How can this be used? Say you are using a C# language that we develop but you want to highlight instances of URLs in comments, and lets assume our C# language doesn’t do that by default. This is where you’d let our default language syntax highlighting run, then you add in a layer on top of that which can examine the highlighting spans and even see the tokens used to create them. You can look for comment text and if you find some, examine the text for a URL. If found add a new syntax highlighting span in your own layer that overrides the highlighting in the lowest layer and underlines the text. Each layer gets “merged” together so you could just have your span say to add underlines but use the lowest layer’s colors.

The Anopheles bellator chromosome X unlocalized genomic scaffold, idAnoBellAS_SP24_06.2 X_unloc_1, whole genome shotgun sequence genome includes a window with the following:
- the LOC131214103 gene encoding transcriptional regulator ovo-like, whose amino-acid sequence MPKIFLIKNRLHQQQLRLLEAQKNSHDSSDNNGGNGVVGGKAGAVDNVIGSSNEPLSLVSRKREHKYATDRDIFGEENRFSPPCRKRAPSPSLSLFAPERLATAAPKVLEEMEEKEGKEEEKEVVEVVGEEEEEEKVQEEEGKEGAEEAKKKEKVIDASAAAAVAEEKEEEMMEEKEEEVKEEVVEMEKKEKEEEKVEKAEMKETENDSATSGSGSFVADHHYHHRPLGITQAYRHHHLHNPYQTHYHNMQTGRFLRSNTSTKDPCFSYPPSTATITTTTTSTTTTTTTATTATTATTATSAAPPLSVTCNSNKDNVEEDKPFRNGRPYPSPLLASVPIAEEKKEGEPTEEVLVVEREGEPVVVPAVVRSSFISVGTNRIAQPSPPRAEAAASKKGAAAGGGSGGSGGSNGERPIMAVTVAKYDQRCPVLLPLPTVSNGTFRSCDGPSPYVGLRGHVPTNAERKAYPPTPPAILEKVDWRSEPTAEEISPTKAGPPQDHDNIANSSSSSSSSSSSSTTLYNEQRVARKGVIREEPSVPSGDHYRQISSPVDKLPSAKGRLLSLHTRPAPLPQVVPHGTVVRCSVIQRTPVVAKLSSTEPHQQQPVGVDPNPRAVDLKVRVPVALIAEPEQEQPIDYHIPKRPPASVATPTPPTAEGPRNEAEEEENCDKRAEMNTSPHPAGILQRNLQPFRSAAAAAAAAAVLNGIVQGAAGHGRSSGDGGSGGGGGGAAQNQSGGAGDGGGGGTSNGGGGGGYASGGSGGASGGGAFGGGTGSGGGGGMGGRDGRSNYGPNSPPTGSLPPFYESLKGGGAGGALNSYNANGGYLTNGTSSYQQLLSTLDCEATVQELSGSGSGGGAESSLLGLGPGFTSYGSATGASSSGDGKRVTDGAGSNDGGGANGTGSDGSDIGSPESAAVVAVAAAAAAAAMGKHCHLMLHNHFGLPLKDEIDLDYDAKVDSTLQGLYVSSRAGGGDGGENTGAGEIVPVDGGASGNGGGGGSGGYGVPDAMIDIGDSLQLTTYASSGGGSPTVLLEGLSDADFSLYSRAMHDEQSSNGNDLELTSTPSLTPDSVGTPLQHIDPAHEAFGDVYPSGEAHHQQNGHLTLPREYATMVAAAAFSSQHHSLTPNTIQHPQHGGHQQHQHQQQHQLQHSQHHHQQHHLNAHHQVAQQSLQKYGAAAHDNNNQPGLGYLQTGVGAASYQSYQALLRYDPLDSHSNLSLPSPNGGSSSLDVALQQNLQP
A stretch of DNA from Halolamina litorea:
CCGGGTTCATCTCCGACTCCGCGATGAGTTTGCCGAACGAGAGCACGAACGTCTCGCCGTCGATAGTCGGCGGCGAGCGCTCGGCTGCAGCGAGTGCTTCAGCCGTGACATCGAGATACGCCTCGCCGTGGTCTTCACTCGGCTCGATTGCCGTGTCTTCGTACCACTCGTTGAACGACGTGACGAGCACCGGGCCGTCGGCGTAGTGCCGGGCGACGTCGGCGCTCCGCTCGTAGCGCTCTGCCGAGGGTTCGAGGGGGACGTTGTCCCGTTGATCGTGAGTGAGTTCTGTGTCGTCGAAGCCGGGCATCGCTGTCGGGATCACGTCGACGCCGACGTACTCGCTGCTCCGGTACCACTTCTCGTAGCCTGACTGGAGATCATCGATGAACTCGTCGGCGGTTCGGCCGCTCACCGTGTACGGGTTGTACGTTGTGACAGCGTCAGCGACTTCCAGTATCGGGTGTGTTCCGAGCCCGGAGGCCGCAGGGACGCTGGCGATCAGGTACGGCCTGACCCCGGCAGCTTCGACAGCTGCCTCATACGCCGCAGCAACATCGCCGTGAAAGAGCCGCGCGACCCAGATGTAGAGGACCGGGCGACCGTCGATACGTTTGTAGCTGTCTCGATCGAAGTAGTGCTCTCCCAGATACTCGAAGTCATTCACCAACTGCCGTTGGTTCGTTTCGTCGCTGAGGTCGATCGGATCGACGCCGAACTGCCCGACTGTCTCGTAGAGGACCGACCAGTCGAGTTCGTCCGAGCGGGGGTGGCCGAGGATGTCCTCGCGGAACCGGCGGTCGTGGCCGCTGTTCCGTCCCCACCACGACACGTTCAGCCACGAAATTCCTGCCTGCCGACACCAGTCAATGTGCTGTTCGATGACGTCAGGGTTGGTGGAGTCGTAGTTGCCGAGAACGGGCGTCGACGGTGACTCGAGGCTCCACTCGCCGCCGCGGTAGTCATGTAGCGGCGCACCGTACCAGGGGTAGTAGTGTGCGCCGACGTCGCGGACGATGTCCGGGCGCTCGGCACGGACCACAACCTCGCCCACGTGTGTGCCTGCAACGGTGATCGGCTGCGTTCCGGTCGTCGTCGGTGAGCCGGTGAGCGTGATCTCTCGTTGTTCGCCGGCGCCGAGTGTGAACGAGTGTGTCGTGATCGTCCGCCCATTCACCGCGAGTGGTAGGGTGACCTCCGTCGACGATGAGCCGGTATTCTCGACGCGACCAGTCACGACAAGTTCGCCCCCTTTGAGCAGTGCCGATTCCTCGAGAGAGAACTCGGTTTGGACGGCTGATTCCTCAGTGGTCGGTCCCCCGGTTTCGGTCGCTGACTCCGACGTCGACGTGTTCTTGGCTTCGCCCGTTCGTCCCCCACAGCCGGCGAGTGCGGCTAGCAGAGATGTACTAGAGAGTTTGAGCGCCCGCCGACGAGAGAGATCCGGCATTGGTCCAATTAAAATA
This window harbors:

This is still work in progress but the concepts are mostly in place already and we see this as introducing a whole new level of flexibility that isn’t available in SyntaxEditor 4.0.
We get daily emails asking for a release date. We want to get everything completed as fast as possible but we are taking our time and trying to develop a solid framework that should support a new generation of code editing functionality. That being said we are getting closer to having an alpha version with limited functionality ready for closed testing. We still have some pieces to get in place first but we are getting closer each day. Keep an eye on this blog. We’ll post more details soon.
The second main product we’re working on is Editors. This product’s controls are intended to be used embedded in grids, property grids, or used standalone.